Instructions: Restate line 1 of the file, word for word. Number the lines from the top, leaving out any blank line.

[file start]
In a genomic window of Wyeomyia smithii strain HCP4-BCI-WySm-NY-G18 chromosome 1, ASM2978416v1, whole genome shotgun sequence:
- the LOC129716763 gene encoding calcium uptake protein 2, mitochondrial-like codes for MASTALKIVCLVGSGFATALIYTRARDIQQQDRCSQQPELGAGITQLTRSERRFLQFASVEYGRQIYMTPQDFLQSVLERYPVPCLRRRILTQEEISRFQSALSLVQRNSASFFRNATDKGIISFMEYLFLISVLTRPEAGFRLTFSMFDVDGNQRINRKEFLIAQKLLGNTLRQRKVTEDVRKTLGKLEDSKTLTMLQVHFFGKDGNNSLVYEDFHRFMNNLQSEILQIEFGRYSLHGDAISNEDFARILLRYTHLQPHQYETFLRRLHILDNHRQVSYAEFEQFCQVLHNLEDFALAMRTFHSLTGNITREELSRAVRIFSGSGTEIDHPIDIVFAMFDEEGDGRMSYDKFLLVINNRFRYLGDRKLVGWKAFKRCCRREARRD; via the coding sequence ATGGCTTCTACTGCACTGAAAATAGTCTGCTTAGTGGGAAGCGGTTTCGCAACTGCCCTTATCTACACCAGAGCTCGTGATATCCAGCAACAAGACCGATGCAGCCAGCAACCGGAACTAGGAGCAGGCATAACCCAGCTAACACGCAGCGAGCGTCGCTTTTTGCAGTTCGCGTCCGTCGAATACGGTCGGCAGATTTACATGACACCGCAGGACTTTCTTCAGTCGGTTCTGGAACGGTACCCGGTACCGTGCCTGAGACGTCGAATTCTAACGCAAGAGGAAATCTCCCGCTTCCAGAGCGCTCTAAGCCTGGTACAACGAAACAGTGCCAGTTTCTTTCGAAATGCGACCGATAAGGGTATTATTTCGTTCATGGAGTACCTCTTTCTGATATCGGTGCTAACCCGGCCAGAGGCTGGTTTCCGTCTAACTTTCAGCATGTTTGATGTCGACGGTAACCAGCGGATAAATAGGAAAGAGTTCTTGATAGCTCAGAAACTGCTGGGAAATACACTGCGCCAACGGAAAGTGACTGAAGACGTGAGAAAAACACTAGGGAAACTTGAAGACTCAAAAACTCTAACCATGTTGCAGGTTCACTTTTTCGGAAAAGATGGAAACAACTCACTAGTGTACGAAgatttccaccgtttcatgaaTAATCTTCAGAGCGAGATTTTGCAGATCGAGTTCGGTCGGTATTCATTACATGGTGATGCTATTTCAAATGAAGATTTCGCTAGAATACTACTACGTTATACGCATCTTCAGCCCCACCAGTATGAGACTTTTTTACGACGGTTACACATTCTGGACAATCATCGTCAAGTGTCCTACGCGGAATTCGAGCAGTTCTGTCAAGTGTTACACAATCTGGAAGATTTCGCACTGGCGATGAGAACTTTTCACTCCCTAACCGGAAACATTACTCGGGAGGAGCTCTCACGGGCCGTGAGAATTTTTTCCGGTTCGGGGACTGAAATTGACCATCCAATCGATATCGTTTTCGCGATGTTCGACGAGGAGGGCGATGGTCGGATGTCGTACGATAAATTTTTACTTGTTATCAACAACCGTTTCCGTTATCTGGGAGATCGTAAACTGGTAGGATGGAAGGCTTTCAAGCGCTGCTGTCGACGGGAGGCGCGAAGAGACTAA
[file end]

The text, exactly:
In a genomic window of Wyeomyia smithii strain HCP4-BCI-WySm-NY-G18 chromosome 1, ASM2978416v1, whole genome shotgun sequence: